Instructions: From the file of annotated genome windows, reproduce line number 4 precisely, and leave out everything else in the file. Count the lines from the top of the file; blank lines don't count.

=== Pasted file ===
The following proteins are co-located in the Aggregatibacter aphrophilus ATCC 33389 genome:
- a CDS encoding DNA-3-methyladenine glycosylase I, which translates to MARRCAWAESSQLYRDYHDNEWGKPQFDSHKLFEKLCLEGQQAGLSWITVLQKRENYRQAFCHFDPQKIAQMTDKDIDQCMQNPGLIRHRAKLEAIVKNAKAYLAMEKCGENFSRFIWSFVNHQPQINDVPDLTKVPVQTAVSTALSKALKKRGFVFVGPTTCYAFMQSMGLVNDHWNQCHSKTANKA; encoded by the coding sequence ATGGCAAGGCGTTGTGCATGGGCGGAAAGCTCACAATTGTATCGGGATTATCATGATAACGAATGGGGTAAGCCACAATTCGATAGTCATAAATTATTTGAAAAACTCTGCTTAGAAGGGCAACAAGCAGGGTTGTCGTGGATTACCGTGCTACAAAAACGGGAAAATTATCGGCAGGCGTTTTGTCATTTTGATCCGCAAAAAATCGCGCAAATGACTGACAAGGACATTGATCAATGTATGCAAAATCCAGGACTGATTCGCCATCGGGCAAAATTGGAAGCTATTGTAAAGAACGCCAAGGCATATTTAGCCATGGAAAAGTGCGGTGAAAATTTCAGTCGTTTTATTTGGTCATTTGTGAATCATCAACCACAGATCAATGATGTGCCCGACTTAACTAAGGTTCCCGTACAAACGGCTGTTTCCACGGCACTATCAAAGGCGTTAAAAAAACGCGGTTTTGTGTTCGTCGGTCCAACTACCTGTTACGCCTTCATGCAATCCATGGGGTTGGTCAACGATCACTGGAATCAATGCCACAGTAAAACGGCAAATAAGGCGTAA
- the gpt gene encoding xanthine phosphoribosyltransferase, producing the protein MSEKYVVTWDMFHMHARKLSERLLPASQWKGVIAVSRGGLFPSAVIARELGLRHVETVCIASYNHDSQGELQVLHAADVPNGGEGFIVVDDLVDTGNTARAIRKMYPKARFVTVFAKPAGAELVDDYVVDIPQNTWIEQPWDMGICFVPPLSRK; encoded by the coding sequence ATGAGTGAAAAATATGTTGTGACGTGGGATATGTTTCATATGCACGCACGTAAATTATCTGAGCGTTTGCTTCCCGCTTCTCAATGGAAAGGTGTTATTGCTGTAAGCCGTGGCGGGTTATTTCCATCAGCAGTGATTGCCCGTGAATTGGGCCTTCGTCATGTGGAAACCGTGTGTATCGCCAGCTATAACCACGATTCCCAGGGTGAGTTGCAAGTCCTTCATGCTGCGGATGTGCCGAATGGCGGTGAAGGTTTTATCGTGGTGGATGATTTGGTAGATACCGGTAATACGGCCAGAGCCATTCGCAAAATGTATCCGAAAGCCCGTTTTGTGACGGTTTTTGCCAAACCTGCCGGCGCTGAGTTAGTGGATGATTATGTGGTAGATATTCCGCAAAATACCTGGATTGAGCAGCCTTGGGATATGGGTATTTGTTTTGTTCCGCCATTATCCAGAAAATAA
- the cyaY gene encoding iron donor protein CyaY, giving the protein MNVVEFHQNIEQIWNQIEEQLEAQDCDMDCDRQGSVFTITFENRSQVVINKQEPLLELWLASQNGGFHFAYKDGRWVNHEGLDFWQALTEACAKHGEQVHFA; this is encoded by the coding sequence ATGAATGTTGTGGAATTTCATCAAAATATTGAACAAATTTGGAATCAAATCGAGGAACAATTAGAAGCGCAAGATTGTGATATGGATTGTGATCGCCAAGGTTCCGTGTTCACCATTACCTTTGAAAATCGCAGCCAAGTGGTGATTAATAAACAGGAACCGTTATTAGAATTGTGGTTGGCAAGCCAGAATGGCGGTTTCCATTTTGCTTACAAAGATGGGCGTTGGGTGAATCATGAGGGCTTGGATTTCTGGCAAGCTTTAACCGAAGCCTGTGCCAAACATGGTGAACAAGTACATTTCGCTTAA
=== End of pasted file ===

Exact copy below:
- the cyaY gene encoding iron donor protein CyaY, giving the protein MNVVEFHQNIEQIWNQIEEQLEAQDCDMDCDRQGSVFTITFENRSQVVINKQEPLLELWLASQNGGFHFAYKDGRWVNHEGLDFWQALTEACAKHGEQVHFA; this is encoded by the coding sequence ATGAATGTTGTGGAATTTCATCAAAATATTGAACAAATTTGGAATCAAATCGAGGAACAATTAGAAGCGCAAGATTGTGATATGGATTGTGATCGCCAAGGTTCCGTGTTCACCATTACCTTTGAAAATCGCAGCCAAGTGGTGATTAATAAACAGGAACCGTTATTAGAATTGTGGTTGGCAAGCCAGAATGGCGGTTTCCATTTTGCTTACAAAGATGGGCGTTGGGTGAATCATGAGGGCTTGGATTTCTGGCAAGCTTTAACCGAAGCCTGTGCCAAACATGGTGAACAAGTACATTTCGCTTAA